“When I get a little money I buy books; and if any is left I buy food and clothes.”

--Desiderius Erasmus

Monday, May 14, 2012

Technical weirdness.

None of the links to the class handouts are working. Darn you, Google documents!!

I will fix them. I don't know WHEN I will fix them, but soonishly. After this weekend.

Sunday, October 23, 2011

Kitcheny goodnesses

The Consort and I went to England the third week of September, and we saw many wondrous things, including Dover Castle. Dover was built by Henry II as a guest house (a very fancy guest house, but where else would you put a foreign king?) but the site has been of military importance since the Iron Age and has been continuously garrisoned from shortly after Hastings until 1958. Dover is really a two-day day out, because there is just so much there to see--Roman, medieval, and both WW I and WW II. Mostly we spent our time in the keep and environs. English Heritage spent several years and a substantial amount of cash to "do it up right" and to show the keep as it would have been in 1184.

English Heritage's site about Dover.

The castle kitchens. Yes, it was really that dark.

 This time, without the fake sides of meat in the way.

And the hearth.

In general, the kitchen at Dover is not a place I'd like to try and cook in. Large, certainly, but not nearly enough light or ventilation. If I had to name a place, I'd have to say the Abbot's kitchen at Glastonbury Abbey (of which there are slides but none of them scanned) which although probably smaller is much better lit and ventilated. Glastonbury was the second-richest abbey in England, the first being Westminster. The kitchen was built in the 14th century.

Really nifty panoramic view of the interior of the Abbot's kitchen at this link.

Monday, July 11, 2011

New Handout!!

The class CD for the overgarments class is up--this includes the actual text handout, all the images referred to in the text, and a whole bunch of pictures of people wearing overgarments from 13th and 14th century manuscripts.

Tuesday, February 8, 2011

No, I am not dead.

My hobby ate me.

[warning, SCA-ish heavy]

What happened was a) SUN on 11/13/2010 , for which I was teaching (some number of classes which may have been four), so I was busy with getting that ready. Then HSMs went and put myself and the Consort on vigil for the Order of the Laurel, and things kind of got squirrely. There was planning, and more planning, and research and more research, and then sewing, and more sewing (and a certain amount of ripping), and we were a trifle busy. Now that the elevation has happened, I can sort of breathe again. A little.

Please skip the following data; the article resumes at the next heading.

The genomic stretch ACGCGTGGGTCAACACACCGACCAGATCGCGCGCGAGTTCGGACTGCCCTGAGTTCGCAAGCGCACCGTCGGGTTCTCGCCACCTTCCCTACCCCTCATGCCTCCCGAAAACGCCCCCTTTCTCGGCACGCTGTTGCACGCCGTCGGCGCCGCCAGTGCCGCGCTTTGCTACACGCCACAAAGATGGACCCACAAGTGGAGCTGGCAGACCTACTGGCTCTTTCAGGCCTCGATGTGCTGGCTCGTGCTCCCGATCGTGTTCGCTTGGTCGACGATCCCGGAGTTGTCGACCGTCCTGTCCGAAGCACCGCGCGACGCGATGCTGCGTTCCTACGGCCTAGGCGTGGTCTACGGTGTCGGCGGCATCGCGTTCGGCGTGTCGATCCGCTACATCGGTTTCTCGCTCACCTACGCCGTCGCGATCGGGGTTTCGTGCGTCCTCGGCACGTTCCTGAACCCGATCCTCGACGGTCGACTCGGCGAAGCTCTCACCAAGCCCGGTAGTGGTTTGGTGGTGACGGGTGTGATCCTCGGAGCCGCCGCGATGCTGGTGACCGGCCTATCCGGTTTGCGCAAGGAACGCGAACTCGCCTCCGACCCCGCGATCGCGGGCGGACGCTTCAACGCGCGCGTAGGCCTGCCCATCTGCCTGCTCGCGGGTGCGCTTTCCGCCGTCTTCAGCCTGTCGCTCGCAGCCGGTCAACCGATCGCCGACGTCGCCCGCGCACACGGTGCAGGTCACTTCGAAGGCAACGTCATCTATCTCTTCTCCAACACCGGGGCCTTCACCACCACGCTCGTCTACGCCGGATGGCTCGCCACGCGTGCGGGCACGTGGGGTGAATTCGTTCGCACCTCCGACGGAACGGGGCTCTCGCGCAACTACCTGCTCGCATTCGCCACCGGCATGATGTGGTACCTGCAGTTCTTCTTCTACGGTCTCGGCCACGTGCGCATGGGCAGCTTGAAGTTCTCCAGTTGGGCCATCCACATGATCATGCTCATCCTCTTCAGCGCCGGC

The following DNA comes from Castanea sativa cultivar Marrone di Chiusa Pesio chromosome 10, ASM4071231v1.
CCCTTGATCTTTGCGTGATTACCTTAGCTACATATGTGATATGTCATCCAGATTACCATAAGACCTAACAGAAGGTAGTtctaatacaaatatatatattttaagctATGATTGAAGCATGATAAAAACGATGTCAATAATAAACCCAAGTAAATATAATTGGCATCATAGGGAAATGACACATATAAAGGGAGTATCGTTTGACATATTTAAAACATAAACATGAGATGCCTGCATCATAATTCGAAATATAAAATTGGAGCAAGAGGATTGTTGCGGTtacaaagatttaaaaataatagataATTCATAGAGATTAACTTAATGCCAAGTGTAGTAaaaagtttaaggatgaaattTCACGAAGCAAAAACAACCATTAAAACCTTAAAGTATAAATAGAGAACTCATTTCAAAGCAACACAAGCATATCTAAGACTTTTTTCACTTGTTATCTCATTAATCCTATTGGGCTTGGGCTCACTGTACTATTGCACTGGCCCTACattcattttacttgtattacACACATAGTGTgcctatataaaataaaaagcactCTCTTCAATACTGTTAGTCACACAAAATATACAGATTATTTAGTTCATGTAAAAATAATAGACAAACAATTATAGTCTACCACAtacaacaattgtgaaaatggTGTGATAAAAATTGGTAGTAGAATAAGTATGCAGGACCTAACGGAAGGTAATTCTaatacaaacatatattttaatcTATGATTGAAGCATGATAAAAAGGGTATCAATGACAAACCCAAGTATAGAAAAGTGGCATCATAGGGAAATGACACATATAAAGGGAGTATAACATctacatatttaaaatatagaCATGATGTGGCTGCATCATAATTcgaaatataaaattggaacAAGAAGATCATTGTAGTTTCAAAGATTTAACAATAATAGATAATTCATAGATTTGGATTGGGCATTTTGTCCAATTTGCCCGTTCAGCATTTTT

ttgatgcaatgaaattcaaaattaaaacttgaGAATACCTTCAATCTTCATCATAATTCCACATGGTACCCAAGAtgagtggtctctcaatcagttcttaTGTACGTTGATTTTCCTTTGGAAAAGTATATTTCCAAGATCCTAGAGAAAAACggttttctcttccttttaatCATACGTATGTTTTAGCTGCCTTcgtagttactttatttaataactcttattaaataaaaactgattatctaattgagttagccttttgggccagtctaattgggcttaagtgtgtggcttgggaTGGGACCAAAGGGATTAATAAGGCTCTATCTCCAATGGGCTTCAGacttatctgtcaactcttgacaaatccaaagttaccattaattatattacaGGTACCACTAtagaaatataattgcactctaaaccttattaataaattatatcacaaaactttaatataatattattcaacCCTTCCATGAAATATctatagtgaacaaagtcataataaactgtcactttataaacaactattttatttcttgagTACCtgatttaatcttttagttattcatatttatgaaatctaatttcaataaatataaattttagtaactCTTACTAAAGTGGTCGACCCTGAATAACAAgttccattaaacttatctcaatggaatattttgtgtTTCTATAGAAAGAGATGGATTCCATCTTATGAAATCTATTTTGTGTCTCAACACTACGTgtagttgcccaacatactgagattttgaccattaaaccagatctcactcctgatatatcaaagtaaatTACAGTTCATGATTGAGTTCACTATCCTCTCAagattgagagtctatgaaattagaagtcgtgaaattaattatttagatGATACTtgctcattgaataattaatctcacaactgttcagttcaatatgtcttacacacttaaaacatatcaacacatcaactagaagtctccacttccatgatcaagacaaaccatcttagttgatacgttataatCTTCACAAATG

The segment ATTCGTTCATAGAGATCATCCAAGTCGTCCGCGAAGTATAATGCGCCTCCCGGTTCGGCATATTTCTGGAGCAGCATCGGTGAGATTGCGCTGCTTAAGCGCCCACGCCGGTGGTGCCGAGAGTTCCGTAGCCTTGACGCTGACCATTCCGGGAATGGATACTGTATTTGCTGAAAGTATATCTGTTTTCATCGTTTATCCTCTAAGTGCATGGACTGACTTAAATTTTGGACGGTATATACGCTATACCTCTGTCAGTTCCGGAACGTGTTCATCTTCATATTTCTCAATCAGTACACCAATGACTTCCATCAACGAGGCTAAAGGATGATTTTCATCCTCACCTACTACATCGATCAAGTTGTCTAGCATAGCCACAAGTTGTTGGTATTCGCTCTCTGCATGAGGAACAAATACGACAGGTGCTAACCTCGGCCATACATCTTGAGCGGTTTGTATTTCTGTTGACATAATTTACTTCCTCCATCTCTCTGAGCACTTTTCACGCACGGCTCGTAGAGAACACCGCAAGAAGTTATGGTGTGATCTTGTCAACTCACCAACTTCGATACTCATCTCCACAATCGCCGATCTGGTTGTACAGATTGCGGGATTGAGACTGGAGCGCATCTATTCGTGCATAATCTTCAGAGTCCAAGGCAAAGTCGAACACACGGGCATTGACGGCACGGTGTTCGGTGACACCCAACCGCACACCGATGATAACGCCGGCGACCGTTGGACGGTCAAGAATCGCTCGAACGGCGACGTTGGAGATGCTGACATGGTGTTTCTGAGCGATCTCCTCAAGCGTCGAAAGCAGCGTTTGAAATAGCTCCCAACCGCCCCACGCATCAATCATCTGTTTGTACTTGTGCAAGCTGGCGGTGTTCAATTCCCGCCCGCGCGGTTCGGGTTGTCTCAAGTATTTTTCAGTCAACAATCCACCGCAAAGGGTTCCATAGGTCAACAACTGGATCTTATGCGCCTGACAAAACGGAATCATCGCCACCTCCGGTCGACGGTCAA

What I was planning on posting, initially, was the first installment of a 3-part article on 13th century overgarments. Now it's a 4-part, because I wasn't originally planning on including academic garments but since I've now made four of them, I really don't have an excuse not to add them.

Friday, October 22, 2010

New C&I and odds and ends.

After a review of the A and B blanks at Coronation by Master Gevehard, I touched up the whitework:

Detail A

Entire A

Detail B

Entire B

And the new one, which is in a Romanesque style:

We all live in a capital "I"...

There are also a couple of paternosters done, with the world's ugliest tassels, and I will photograph those and get them up as soon as I can. And a white linen twill cote, and a red sleeveless overgown/cyclas/surcote, made of the most evil worsted wool twill ever. No good photos of me in it, though.

Monday, August 30, 2010

New C&I work!!

I finished the A and B blanks a week or so ago, I just never got around to photographing them. These are the first two blanks in an alphabet of blanks, each of which should challenge me in some way. [Just doing 26 goldvine initials? Not a challenge.]

A is here.

B is here.

A is done with yellow underpainting for the gold. I can't say it makes a huge difference, actually, you really have to look closely at the right angle to tell the difference at all. Thus, I'm not likely to bother doing it again. The challenge here was a combination of diapering and whitework, and accomplishing same with a pretty pronounced shake in my hands (damn fibro!) and not having it be too visible in the finished product that my hands shake like aspen leaves in the wind.

The next one on the list is an I that I'd penciled but never finished, adjusted to be more Romanesque-y. Because it was there and didn't require a lot of planning out. ;-)

Monday, August 16, 2010

A not-entirely-random costumey thing.

In the Italian cotton book (which I forgot to grab this morning so I don't have the exact reference to hand, but if I wait this will continue to not get posted) there is a 13th century German reference to someone complaining about the women wearing brightly-coloured short jackets.

The artistic styles in the time period I recreate are somewhat stylized and frequently quite iconographic such that there are many items of clothing mentioned in accounts and other literature that are not pictured in the manuscripts. And then there's this:

The scan is not the greatest, and it isn't as high-res as I'd like, but if you look carefully, down in the lower right there is a devil wearing a green dagged vest*. It could be padded. Now, this manuscript was made in Castile (it's one of the many Spanish commentaries on the Apocalypse) so there may be no relation at all to the abovementioned German jackets, but it was an interesting discovery nonetheless.

Devils commonly appear dressed in feminine articles of clothing that churchmen preached against, so it's quite probable that there were complaints about that particular fashion.